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First Ever Plantation Surnames of Ireland Map

The Plantation Surnames of Ireland (Scots-Irish) Map is now available to purchase (click here).

This is the first ever of its kind. The descendants of the Scots, English and Welsh (plus later Palintines) who poured into Ireland from the beginning of the 16th Century, can still be found farming the lands that their ancestors first settled hundreds of years ago. They brought with them their own unique surnames, and each surname on the map is colour coded to denote a surnames origin. Each surname is positioned in the location where farmers with a particular surname concentrate in early census data (see attached Johnson image as an example).

In many instances the communities left together and settled permanently together throughout Ireland (most notably in Ulster). For instance, Border Scots Dumfriesshire families like the Johnstones, Scotts, Grahams, Bells, Irvings and Elliotts can be found together in many locations throughout Ulster. In turn, generations later, the 'Scots-Irish' would depart together for the Americas! So if you know where your Scots-Irish ancestors first settled in the Americas, then this map makes it possible to link them back to a particular location within Ulster, and then ultimately to an origin within Scotland (something I now do routinely for my customers). Alternatively, if you have commercial Autosomal DNA test results (Family Finder,, 23andMe, MyHeritage) then I can analyse those results, identify hotspots in Ireland associated with your Scots-Irish ancestors, and then determine where they originated within Scotland. Contact Irish Origenes for a FREE CONSULTATION click here.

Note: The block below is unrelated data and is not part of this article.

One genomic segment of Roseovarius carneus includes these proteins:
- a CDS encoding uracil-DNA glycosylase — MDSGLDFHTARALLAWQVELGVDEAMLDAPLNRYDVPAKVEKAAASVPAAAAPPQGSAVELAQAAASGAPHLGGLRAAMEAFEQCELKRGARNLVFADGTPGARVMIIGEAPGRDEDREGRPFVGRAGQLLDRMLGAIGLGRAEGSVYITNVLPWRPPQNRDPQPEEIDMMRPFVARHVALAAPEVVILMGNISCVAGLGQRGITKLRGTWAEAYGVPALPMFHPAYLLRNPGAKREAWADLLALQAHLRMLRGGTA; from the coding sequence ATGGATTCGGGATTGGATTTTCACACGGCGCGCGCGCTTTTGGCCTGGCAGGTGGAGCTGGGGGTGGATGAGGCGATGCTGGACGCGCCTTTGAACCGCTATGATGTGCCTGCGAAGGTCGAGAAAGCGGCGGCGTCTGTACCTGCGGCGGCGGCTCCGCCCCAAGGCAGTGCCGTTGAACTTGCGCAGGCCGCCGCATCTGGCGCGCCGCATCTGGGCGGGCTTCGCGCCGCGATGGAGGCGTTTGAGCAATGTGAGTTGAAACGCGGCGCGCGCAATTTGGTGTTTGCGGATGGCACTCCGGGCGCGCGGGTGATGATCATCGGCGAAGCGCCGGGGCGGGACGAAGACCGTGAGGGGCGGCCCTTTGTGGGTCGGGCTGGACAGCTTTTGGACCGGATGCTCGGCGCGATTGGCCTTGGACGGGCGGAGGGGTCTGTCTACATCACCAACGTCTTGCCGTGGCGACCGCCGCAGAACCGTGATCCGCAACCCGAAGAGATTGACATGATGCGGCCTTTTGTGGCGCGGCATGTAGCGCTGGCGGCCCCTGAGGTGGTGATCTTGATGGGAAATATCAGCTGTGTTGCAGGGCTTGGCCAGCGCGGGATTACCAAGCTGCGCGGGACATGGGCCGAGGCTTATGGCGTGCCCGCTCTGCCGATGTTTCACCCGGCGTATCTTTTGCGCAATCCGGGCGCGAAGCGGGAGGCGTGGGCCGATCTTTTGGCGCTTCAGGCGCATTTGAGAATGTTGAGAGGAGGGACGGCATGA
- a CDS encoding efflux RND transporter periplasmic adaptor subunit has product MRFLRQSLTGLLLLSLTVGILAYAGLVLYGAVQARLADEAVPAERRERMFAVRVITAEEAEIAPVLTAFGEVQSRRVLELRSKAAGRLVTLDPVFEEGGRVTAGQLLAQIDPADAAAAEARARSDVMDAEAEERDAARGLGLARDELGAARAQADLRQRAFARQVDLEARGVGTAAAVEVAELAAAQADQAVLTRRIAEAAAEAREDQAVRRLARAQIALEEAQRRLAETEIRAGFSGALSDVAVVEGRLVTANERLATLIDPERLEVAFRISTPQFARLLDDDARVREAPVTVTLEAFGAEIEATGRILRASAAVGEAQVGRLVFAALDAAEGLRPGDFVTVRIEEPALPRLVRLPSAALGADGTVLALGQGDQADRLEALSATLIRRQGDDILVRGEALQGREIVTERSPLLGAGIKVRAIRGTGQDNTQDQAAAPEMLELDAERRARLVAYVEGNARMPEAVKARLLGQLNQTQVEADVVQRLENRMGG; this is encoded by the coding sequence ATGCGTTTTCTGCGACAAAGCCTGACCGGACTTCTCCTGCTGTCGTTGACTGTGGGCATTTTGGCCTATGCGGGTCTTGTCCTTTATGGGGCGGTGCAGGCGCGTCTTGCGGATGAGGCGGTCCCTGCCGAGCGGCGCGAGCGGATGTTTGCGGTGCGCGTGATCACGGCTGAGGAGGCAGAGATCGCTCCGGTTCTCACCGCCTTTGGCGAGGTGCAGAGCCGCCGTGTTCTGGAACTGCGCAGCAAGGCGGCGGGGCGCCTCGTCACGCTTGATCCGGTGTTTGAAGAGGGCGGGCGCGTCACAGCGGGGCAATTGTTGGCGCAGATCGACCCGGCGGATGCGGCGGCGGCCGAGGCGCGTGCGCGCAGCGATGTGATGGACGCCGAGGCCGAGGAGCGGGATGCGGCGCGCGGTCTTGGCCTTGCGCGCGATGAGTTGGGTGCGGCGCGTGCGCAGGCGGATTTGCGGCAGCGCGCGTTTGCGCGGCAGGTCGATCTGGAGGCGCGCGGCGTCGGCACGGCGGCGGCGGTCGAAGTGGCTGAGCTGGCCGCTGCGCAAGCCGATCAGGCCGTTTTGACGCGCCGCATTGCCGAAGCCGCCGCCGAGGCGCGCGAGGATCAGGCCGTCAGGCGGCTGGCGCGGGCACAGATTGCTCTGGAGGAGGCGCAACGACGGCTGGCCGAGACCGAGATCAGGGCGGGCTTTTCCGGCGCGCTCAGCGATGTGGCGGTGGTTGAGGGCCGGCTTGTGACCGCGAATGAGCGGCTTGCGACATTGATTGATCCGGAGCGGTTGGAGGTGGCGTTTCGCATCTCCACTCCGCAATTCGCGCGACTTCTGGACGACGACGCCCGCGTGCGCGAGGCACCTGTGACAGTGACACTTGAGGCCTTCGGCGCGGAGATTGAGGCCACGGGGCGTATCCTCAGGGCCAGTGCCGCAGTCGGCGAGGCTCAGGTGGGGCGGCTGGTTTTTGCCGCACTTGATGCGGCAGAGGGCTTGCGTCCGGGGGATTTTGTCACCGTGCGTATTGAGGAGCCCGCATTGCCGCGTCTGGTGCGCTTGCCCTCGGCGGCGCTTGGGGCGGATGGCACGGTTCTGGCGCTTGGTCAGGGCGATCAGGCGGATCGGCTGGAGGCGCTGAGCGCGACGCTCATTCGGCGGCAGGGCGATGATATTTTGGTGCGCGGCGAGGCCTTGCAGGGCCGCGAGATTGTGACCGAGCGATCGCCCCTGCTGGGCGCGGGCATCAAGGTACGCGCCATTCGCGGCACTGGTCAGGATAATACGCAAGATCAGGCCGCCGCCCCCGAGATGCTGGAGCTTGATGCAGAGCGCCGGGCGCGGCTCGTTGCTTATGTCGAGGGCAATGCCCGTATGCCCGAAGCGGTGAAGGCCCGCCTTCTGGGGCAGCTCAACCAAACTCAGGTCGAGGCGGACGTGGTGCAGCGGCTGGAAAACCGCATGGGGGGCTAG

The map has revealed some interesting findings, many Scottish Gaelic Surnames are become 'Irishised,' for example 'MacCrindle' became 'McReynolds,' and MacKay became McCoy. It has also dispelled some persisting myths; the 'Mahargs' are not Grahams in disguise (Graham spelled backward is Maharg). In fact, they are Scottish 'MacHarg' from Galloway. In addition there are a considerable number of Gaelic surnames that appear on the map that do not have a Scottish equivalent, they are in fact native Gaelic Irish surnames, whose forebears became Protestant (a much unreported mini Irish Reformation perhaps?). The DNA of the Ulster Scots has revealed even more surprises! Many of the Scottish Gaels from Galloway in Southwest Scotland, who made up a large proportion of Planters were in fact descended from Gaels from Ireland who had conquered and colonised Galloway 500 years earlier. Their descendants would merely return to Ireland as predominantly English speaking Protestant Scots (most also spoke Gaelic). Today, if you have Ulster Scots DNA, chances are that you carry ancient Irish DNA markers. Contact Irish Origenes for a FREE CONSULTATION on your DNA test results or to find out about commercial DNA testing (click here). What will your DNA reveal about your Scots-Irish ancestors? 

English Origenes

Scottish Origenes